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Create a policy, ignore a policy, pay $4 million

Providers are not required to encrypt protected health information (PHI), but it's something they should consider. Not only does proper encryption spare a provider the hassle and embarrassment of reporting a breach, but, as a recent article in Medical Practice Compliance Alert warned, it's getting harder for providers to defend the decision not to encrypt. And as the University of Texas MD Anderson Cancer Center just discovered, a provider can expect no mercy when it has a written policy that calls for encryption and suffers a major breach because it failed to follow its own policy.
Yesterday's press release from the HHS Office for Civil Rights (OCR) provides details about the summary judgement:
"A U.S. Department of Health and Human Services Administrative Law Judge (ALJ) has ruled that The University of Texas MD Anderson Cancer Center (MD Anderson) violated the Health Insurance Portability and Accountability Act of 1996 (HIPAA) Privacy and Security Rules and granted summary judgment to the Office for Civil Rights (OCR) on all issues, requiring MD Anderson to pay $4,348,000 in civil money penalties to OCR. This is the second summary judgment victory in OCR’s history of HIPAA enforcement and the $4.3 million is the fourth largest amount ever awarded to OCR by an ALJ or secured in a settlement for HIPAA violations."
The ALJ's decision contains a breakdown of the civil money penalties levied against the center:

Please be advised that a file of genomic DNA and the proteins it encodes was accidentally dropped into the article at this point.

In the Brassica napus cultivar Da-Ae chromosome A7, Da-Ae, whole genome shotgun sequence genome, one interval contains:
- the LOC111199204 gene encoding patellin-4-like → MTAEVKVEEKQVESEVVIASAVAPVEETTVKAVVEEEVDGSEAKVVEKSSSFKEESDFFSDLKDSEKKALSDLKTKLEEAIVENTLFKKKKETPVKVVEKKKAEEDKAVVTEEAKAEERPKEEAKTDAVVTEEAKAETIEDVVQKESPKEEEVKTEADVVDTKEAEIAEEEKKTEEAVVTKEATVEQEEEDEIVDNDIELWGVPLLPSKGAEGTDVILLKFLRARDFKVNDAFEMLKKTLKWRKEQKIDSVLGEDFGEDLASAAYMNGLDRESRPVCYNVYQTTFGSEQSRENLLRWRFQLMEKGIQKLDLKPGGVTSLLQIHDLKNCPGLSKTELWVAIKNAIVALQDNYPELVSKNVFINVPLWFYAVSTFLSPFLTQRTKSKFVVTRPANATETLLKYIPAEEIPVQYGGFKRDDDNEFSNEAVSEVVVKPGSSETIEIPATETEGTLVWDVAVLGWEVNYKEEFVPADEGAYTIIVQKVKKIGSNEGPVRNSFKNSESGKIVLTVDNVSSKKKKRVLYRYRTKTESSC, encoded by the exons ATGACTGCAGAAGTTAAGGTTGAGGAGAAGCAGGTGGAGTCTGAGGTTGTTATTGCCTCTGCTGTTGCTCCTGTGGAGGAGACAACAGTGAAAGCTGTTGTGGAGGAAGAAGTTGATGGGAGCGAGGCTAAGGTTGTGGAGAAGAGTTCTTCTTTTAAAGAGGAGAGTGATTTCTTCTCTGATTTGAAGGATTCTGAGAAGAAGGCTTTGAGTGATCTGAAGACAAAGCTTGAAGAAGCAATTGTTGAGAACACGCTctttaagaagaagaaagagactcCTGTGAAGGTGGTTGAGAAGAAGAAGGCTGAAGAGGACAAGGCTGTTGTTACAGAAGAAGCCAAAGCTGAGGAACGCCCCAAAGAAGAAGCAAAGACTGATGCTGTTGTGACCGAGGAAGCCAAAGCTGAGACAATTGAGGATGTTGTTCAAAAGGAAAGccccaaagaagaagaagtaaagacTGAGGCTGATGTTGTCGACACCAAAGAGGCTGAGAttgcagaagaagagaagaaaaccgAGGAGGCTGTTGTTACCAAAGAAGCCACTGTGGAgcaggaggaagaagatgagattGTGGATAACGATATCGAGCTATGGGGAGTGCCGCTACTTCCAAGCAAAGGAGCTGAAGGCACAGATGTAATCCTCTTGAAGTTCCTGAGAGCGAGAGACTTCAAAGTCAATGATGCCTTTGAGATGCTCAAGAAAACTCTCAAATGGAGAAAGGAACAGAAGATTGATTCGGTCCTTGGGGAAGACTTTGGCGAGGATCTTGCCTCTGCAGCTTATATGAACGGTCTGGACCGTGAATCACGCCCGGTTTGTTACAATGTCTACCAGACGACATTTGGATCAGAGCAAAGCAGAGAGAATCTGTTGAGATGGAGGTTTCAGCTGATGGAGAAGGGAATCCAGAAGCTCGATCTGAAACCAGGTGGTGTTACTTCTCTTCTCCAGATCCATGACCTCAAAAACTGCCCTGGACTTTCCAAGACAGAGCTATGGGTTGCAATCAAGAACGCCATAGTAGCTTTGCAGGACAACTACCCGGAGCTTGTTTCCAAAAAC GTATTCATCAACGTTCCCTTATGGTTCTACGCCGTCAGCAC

• $2,000 per day, for each day between March 24, 2011 and January 25, 2013.
  • $1,500,000 per year for the years 2012 and 2013.
MD Anderson had three breach reports in 2012 and 2013 thanks to the theft of an unencrypted laptop from an employee's home and the loss of two unencrypted thumbdrives. Combined, the devices contained PHI for more than 33,500 people. When the OCR investigated, it discovered that MD Anderson had created written policies that called for encryption in 2006. In addition, the center had conducted a risk analysis and determined that the lack of encryption posed a high risk to the security of electronic PHI. To make matters worse:
Despite the encryption policies and high risk findings, MD Anderson did not begin to adopt an enterprise-wide solution to implement encryption of ePHI until 2011, and even then it failed to encrypt its inventory of electronic devices containing ePHI between March 24, 2011 and January 25, 2013.
The multiple failures prompted a harsh ruling from the ALJ, who described MD Anderson's conduct after the breach as dilatory and shocking given the high risk to its patients and the fact that the center recognized the risk and restated it many times.
And while it may seem hard to believe, MD Anderson reported another breach the day before the ALJ's ruling. The center reported an unauthorized access/disclosure breach via email that involved the PHI of 1,266 patients on May 31.
On May 3, 2018, an MD Anderson employee sent an email seeking to recruit people for a research study involving people with a history of colon cancer. The employee meant to send the email in a manner that hid the email addresses of the recipients, but accidentally made the email addresses visible to the others who received the email. We were able to stop delivery on some of the emails, but approximately 599 people still received it. These people may have seen the email addresses to which the email was sent and, if they were able to identity anyone from their email address, may have assumed the person was an MD Anderson patient and had a history of colon cancer.
It could be that MD Anderson will be writing another check to the OCR in the near future.
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